How Can We Help?

Living Inexpensively On The Sea

You are here:
< All Topics

By Captain Keith

Like many of you I lived a typical middle class life in a nice house and lots
of toys. The problem was that I only had one or two weeks free to use them. I
was living in a big house, filled with important “stuff” with my wife and two
were successful.


On a fateful day in 2006 I was struck by an idea so powerful that I stood up
from my desk, walked to the personnel department and resigned. I would sell my
house, the extra cars, all that important “stuff” and live on a boat with my
family, and travel the seas as a free man. Needless to say this “shift” was not
initially accepted by my family. The major problem we faced was letting go of
things that had “positive emotions” attached. You know the trinket you got in
third grade from your best friend that is kept in a box in the attic that you
never look at. Then freeing ourselves of the belief that “space = success”. We
took out a piece of paper and wrote down the “benefits” in one column and “cost”
in another, and looked at our life in detail This was a great exercise. It
quickly showed that the love of material possessions and space had turned us
into wage slaves, and to get free only things we actually used needed to stay
and everything else was to go. Your house, job title, or car does not define
you. You are a perfect child of God. Everything else is fluff. Craigslist and
garage sales had all our stuff gone in a month. Once the house sold we moved
aboard. Expect no support from your family, friends or old coworkers – they will
call you names and pronounce you crazy. Be strong and chart your own course.
Make sure you are ready to fight for your freedom.

After the feathers stopped flying, we found ourselves living on an old 40 ft
racing sailboat. Everything seemed small when we moved aboard with all our
remaining possessions. We downsized one more time when we realized we still had
plenty of stuff we no longer used. Living on a boat was not new to us, we did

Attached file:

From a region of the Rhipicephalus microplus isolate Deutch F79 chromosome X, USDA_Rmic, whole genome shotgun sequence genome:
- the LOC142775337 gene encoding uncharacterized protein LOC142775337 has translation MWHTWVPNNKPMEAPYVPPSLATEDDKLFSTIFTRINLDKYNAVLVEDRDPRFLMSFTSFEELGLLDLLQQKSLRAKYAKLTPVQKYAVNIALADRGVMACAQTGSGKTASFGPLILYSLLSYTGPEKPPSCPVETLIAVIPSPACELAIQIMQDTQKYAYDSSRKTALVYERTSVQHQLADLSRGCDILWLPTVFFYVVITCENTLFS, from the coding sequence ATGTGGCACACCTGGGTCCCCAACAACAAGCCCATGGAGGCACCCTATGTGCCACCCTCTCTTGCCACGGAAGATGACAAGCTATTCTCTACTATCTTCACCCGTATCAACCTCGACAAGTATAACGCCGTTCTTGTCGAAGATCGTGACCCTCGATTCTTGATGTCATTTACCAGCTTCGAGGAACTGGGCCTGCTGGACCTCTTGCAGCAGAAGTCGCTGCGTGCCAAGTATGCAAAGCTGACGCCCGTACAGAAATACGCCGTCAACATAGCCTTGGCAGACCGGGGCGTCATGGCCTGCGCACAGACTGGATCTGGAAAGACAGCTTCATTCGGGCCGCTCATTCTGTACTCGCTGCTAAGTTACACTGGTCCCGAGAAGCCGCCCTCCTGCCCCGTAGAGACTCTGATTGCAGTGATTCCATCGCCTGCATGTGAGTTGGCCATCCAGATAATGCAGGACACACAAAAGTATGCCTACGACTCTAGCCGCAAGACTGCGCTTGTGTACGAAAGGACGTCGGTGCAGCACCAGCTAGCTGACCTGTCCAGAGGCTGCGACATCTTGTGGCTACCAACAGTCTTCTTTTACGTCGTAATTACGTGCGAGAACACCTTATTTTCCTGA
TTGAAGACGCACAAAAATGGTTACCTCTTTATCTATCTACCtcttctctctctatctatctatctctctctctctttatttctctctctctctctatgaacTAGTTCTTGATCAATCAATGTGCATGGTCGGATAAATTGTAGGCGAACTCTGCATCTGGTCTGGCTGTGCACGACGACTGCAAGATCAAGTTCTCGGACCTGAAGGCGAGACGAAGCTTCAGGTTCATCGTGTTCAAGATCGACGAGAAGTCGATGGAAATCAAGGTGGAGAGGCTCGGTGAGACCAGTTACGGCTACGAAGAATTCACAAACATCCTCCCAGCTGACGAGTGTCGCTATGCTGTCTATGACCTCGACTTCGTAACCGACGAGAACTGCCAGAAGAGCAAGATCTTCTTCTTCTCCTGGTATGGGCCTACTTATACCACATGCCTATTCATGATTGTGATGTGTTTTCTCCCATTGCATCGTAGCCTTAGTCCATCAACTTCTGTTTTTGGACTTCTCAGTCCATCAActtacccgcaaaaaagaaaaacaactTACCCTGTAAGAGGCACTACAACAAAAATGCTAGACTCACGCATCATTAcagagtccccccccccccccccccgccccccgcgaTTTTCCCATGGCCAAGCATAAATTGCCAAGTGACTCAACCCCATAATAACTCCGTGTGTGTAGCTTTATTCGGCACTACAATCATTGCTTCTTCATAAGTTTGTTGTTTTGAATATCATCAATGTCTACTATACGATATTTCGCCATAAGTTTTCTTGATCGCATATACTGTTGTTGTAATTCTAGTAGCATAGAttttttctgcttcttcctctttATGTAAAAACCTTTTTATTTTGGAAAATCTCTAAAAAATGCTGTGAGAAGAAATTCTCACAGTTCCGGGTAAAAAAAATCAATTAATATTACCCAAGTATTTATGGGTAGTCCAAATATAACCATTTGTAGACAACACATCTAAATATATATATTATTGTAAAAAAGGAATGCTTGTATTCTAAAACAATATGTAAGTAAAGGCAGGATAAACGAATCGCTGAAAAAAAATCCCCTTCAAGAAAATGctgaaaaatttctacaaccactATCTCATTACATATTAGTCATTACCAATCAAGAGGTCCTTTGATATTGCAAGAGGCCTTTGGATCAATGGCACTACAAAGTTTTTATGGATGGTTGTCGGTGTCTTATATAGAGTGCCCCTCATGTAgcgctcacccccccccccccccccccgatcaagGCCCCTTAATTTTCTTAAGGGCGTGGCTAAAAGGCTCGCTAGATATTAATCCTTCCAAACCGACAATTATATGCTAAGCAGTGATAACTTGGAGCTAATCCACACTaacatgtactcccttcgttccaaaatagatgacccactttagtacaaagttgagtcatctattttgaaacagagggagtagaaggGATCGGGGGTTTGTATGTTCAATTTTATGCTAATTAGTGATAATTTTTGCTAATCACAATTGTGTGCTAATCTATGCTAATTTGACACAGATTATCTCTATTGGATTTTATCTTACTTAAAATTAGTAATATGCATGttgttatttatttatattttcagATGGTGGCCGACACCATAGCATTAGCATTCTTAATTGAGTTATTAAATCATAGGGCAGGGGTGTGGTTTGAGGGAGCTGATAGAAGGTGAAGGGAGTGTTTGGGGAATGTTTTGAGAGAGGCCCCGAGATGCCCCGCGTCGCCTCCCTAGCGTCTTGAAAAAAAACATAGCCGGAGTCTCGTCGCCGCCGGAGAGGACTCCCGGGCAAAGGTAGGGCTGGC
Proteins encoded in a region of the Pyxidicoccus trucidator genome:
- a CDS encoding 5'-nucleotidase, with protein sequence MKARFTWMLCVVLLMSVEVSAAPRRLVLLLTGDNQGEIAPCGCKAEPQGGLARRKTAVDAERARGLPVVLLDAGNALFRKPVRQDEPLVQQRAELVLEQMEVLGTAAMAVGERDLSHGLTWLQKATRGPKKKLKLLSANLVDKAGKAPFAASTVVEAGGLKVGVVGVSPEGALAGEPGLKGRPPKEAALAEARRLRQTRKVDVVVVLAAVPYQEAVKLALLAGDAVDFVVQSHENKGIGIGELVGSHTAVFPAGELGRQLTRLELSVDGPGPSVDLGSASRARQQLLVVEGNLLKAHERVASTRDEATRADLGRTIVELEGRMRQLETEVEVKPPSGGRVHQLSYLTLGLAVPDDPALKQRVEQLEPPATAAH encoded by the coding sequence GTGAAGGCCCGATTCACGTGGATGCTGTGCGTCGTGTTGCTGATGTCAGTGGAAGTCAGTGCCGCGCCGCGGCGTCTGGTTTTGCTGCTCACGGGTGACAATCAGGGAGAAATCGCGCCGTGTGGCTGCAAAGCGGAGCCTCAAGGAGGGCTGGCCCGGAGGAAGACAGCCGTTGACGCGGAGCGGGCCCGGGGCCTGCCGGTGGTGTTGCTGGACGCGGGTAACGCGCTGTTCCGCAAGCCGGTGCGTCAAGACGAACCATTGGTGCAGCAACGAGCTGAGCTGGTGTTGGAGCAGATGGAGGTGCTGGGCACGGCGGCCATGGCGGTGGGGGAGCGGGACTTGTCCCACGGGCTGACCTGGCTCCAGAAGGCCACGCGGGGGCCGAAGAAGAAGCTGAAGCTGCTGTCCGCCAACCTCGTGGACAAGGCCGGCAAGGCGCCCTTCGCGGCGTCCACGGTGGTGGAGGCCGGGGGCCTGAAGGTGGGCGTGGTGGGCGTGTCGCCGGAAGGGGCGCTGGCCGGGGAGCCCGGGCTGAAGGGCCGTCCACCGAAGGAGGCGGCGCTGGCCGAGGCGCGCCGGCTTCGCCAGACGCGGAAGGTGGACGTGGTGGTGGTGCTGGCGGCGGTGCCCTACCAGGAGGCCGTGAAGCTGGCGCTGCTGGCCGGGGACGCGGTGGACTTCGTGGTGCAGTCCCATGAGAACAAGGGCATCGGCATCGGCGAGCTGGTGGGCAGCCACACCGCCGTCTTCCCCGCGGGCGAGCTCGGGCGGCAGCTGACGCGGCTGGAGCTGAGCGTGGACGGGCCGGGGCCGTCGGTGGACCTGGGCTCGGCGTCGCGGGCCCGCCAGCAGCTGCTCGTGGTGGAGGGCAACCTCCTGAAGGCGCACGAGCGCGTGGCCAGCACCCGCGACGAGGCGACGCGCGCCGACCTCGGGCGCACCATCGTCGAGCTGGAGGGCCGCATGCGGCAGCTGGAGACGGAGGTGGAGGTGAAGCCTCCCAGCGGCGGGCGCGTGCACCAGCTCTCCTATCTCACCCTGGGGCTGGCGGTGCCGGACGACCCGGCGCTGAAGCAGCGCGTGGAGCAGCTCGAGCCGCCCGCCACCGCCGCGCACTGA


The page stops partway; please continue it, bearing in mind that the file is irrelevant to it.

this every chance we got for vacation. (If you choose to live on a boat, it is
important you focus on having fun. Remember you are choosing to live this way.
The old wage slave life will haunt you for a while. Soon however the new found
freedom will win out). We cruised the entire summer in Washington State. I felt
as if I had gone to heaven. No alarm clocks, rocking to sleep each night. No
lawn to mow, no property taxes, no gutters to clean. My old corporate life
looked insane. My family has come to love this simple and rewarding

Choosing a boat

We choose our boat because it was the biggest sailboat we could get
for the money we had, and it had three separate sleeping quarters. It
is an old 1966 Cal 40 made of fiberglass. These early fiberglass boats
from the 60’s and 70’s are extremely well built, inexpensive, and easy
to repair and modify. My wife and I have some basic repair skills and
made repairs with sealant, fiberglass, plywood and upholstery. Most of
these early boats have lost their “shine”; if you can live without shine you
will do just fine. When choosing a boat it is important to consider the
following attributes:

  • Only spend 75% of the money you have on your boat, the other 25%
    will get used in “surprise” maintenance.
  • Deal with leaks ASAP, all through-hull valves should easily close
    (check before you buy). All deck leaks need to be corrected
    ASAP. It is no fun living in a wet boat. Mold quickly becomes an
  • Live in a marina for 6 months to get your sea legs, get the boat
    problems corrected and meet your neighbors. This is a mental
    adjustment period that must be respected. Ask marina neighbors
    for cruising advise.
  • You need a maintenance fund to paint the bottom of the boat every
    two years with antifouling paint to keep barnacle bill and his friends
    off the boat bottom. Also you need to keep zinc anodes fresh to
    protect the propeller and shaft. Find a yard where you can do your
    own work and save a bundle. It is easy to paint on bottom paint
    with a paint roller.

Living on a boat has two distinct life styles

Susan Sailing